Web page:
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Species Xylocopa varipuncta - Valley Carpenter Bee

Xylocopa varipuncta - male Valley Carpenter Bee - Xylocopa varipuncta - female Large Bee - Xylocopa varipuncta - male Xylocopa varipuncta - female Male Carpenter Bee! - Xylocopa varipuncta - male California Carpenter Bee? Nope. - Xylocopa varipuncta - female
Classification
Kingdom Animalia (Animals)
Phylum Arthropoda (Arthropods)
Subphylum Hexapoda (Hexapods)
Class Insecta (Insects)
Order Hymenoptera (Ants, Bees, Wasps and Sawflies)
No Taxon (Aculeata - Ants, Bees and Stinging Wasps)
No Taxon (Anthophila (Apoidea) - Bees)
Family Apidae (Cuckoo, Carpenter, Digger, Bumble, and Honey Bees)
Subfamily Xylocopinae (Carpenter Bees)
Genus Xylocopa (Large Carpenter Bees)
No Taxon (Subgenus Neoxylocopa)
Species varipuncta (Valley Carpenter Bee)
Other Common Names
Males informally called 'teddy bear' bees (UC, Davis)
Synonyms and other taxonomic changes
Author: Patton 1879
Xylocopa brasilianorum varipuncta
Numbers
14 spp. (in five subgenera) (1)
Size
18-26 mm (Largest bees in CA)
Their eggs are the largest of all insect eggs. The Valley carpenter bee egg can be 15mm long. (UC, Davis)
Identification
Female is black with brassy reflections, perhaps.
Male is a striking tawny brown.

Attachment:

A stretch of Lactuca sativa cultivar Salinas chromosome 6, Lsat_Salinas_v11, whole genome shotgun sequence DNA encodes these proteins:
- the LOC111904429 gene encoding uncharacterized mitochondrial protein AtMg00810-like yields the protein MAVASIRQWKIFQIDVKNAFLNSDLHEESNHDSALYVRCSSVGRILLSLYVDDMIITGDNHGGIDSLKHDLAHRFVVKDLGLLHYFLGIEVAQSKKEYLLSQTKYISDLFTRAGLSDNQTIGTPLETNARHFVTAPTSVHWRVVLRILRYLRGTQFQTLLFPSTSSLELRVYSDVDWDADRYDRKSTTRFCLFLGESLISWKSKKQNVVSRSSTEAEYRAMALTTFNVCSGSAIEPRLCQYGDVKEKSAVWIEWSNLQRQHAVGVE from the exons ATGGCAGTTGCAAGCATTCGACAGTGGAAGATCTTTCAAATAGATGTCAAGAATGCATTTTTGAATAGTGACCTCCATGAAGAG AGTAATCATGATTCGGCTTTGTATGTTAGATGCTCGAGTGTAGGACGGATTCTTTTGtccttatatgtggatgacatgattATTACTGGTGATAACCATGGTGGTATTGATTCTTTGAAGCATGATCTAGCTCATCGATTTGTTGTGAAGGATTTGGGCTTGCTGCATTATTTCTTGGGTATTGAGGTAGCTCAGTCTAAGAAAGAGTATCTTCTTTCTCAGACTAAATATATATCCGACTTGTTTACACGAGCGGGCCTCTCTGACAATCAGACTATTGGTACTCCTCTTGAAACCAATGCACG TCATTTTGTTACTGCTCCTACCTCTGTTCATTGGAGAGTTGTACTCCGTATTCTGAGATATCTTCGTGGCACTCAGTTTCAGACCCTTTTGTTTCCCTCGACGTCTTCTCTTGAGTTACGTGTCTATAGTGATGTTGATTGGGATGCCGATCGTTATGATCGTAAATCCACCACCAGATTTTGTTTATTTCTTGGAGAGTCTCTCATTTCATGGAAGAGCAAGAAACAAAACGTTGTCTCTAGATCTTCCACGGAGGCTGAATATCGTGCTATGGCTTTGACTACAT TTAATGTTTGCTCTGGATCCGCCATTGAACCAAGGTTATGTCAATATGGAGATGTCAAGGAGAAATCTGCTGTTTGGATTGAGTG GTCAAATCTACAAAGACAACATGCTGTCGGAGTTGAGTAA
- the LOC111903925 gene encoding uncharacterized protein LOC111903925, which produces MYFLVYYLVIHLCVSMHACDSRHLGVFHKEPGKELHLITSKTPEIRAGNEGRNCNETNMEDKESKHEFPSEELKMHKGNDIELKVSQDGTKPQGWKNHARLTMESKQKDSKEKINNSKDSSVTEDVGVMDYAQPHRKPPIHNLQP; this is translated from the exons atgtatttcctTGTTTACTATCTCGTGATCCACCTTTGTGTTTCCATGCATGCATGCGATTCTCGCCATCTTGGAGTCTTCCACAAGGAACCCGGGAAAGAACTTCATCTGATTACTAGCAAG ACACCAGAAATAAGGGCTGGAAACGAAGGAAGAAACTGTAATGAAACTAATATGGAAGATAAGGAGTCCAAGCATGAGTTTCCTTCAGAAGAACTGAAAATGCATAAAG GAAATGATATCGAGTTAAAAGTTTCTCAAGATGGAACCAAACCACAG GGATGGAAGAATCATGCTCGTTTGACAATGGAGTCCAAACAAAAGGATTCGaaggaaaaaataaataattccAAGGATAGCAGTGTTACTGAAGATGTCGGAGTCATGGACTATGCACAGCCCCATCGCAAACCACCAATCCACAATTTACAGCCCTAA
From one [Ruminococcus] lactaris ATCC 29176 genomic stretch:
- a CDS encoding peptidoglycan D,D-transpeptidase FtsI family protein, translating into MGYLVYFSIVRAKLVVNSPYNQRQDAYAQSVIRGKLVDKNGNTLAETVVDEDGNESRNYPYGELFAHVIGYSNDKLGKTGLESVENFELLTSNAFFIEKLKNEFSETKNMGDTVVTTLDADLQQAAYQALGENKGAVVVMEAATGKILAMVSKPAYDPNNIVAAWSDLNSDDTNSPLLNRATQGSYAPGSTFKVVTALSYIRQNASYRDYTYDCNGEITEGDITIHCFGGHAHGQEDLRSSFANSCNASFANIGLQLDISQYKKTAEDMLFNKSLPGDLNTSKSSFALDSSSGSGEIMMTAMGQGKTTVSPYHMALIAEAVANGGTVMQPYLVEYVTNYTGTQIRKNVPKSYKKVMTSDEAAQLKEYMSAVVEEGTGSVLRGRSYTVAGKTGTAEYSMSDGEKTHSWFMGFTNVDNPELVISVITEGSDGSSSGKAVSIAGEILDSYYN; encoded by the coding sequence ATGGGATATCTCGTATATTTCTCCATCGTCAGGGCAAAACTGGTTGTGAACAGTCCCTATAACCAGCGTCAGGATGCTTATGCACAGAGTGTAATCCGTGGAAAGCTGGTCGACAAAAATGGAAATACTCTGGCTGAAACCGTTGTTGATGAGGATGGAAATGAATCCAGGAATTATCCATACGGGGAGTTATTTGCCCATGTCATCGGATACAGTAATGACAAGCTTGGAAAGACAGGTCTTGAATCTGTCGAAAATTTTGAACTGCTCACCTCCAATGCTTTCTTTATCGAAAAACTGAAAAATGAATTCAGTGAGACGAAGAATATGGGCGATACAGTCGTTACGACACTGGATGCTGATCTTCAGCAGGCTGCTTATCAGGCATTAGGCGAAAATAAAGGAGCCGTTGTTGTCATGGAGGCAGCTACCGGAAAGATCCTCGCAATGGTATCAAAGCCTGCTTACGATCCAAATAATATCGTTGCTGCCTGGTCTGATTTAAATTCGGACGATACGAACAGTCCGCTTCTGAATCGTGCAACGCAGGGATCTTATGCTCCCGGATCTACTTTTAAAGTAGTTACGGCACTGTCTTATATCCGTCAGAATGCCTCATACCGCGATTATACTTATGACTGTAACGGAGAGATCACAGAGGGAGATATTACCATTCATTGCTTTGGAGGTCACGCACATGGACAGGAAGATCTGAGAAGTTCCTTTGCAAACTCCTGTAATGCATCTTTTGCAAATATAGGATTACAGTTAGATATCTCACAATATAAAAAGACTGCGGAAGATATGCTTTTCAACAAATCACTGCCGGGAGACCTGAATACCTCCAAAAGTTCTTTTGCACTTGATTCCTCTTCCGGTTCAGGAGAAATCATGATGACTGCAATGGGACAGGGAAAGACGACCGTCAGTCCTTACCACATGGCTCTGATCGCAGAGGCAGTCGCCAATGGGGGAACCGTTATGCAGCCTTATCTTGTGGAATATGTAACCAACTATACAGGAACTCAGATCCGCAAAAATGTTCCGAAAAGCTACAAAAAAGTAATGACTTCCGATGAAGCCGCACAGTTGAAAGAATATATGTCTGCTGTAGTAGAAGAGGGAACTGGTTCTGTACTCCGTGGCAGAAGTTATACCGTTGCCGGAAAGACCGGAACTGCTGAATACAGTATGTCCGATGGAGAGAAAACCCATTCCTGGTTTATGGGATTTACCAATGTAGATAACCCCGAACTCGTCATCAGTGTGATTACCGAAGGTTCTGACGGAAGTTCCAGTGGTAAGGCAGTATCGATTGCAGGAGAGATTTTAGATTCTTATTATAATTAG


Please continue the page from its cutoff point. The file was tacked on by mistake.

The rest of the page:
Apparently, no other Xylocopa are so sexually dimorphic.
Males: ]]
Females:
Range
Western US: CA-TX / plus Baja California, Mexico.
Habitat
Valleys and foothills with deciduous trees such as oaks.
Season
Carpenter bees overwinter as adults in the tunnels and emerge in the spring. (UC, Davis)
May emerge earlier than X. californica?
Food
Adults presumably take some pollen, like others of the genus. Due to their large size, carpenter bees cannot enter tubelike blossoms such as sage, so they slit the base of corolla, a practice known as "stealing the nectar" (without pollinating the flower). (UC, Davis). The Hosts section on its Discover Life species page lists known floral associations based on specimen records and images.
Life Cycle
Carpenter bees tunnel through wood to make their nests, carving with their mandibles, but they don't ingest the wood. Only the females excavate the tunnels, which average six to 10 inches in depth.
The males are territorial and can be quite aggressive. They hover and lie in wait for passing females.
To build their nests, the females select telephone poles, fences, decks, railings, eaves, siding, outdoor furniture and tree trunks. They prefer bare, unpainted or weathered wood, especially redwood, cedar, cypress and pine. They generally avoid painted or pressure-treated wood. (UC, Davis)
Remarks
John S. Ascher pointed out that the species name is varipuncta. This is the spelling on Nearctica, ITIS, as well in Charles Hogue's Insects of the Los Angeles Basin: (2)
Print References
Powell and Hogue, p. 352--describes sexual dimorphism (3)
Internet References
Urban Entomology--Walter Ebeling, Univ. California. Discussion and illustrations showing sexual dimorphism.
Works Cited
1.American Insects: A Handbook of the Insects of America North of Mexico
Ross H. Arnett. 2000. CRC Press.
2.Insects of the Los Angeles Basin, 2nd edition
Charles L. Hogue. 1992. Natural History Museum of Los Angeles County.
3.California Insects
Jerry A. Powell, Charles L. Hogue. 1989. University of California Press.